Saturday, March 20, 2010

Idiot-proof Cooking and Creative Writing (Dish #2: Kinilaw na Tanigue)

I woke up early today because I wanted to go jogging at dawn. Incidentally, the best catch of the day- fresh Tanigue at very low price- is usually available at the wet market. Tanigue (King Mackerel) is best prepared the quintessential Visayan way which is "kinilaw". After working up a sweat, I went straight to the Tacloban public market still huffing and puffing from the run.

For P140 I was able to buy a 1 kilo whole fish. Without additional cost, I had the vendor fillet the fish (I can hardly slice a tomato, you can't possibly expect me to have the expertise of removing fish bones) before wrapping it. With a little instruction from Nanay, my 83 year-old grandmother who is visiting for the weekend, I was able to prepare a dish that brought up childhood memories of growing up in a coastal town.


1. Fresh Tanigue
2. Very sour vinegar (those commercially prepared are usually weak)
3. Calamansi
4. Tomatoes, chopped
5. Onions, chopped
6. Bell pepper (optional)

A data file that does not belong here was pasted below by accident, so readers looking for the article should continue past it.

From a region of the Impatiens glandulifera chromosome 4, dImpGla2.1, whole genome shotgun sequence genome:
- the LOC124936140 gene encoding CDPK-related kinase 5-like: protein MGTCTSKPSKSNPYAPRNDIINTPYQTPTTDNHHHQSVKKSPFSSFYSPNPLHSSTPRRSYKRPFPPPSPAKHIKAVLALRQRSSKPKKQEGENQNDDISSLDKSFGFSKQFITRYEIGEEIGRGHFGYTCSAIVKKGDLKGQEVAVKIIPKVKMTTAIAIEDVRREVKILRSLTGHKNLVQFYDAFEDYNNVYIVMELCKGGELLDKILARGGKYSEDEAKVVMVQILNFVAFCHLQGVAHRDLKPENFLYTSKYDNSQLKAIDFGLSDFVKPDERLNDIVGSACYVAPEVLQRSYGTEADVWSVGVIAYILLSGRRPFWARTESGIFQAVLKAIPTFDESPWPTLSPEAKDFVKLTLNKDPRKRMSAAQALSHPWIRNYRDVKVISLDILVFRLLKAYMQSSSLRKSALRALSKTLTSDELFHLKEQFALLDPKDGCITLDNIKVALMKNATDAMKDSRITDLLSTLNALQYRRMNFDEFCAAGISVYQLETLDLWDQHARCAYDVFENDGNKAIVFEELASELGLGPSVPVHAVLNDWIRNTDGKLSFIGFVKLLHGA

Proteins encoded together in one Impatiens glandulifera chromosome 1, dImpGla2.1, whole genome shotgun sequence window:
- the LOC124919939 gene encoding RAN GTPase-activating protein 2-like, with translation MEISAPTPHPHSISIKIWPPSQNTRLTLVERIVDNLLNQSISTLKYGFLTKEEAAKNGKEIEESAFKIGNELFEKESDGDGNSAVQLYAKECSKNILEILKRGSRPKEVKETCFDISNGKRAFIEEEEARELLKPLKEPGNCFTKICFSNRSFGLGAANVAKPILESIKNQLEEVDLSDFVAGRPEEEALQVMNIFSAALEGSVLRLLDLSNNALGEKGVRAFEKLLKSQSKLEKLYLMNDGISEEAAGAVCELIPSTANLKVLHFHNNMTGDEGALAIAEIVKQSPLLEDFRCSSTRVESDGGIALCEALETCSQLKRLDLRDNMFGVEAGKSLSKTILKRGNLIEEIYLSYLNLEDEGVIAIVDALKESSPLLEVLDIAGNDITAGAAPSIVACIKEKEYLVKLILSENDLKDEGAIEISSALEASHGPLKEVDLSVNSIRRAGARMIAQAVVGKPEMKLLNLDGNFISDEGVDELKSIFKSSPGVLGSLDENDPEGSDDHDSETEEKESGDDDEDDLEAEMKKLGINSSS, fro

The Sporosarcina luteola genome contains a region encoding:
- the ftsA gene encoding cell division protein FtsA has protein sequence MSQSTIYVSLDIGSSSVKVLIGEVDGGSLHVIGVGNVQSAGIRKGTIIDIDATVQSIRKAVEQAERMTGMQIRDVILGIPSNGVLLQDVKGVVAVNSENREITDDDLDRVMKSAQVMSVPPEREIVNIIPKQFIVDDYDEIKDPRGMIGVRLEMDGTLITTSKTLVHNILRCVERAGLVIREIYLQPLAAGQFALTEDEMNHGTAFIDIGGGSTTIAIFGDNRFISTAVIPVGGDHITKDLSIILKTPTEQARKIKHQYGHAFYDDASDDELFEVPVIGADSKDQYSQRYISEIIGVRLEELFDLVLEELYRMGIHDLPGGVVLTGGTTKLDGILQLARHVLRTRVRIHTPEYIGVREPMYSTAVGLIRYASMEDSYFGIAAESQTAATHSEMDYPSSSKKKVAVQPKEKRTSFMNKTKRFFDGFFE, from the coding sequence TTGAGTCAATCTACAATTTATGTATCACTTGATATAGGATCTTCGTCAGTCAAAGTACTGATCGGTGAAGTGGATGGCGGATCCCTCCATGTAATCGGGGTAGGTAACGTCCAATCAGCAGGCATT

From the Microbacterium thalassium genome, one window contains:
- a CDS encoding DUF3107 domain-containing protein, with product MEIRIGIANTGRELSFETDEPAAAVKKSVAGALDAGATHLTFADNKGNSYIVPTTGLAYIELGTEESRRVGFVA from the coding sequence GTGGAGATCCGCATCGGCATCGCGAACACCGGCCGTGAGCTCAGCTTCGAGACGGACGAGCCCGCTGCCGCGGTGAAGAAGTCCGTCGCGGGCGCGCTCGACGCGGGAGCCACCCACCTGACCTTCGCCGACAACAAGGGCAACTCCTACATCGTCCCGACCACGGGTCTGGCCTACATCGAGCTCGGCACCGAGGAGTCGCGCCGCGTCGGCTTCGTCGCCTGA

7. Ginger, chopped
8. Salt


Slice the Tanigue into cubes (or just as long as they are sliced into small pieces), soak in vinegar until it appears somewhat opaque (raw fish meat looks translucent). Then firmly squeeze the fish meat to remove the vinegar and place in a clean bowl. Add Calamansi juice making sure to soak the fish meat. Season with salt.

Wash the tomatoes, onions, bell pepper, and ginger, then chop, chop, chop! Simply add this to the fish and mix thoroughly. You may add more seasoning according to taste. Some prefer to add gata (coconut milk), but I like kinilaw with just the calamansi juice. Refrigerate before serving (oh well this is actually more of a personal preference).

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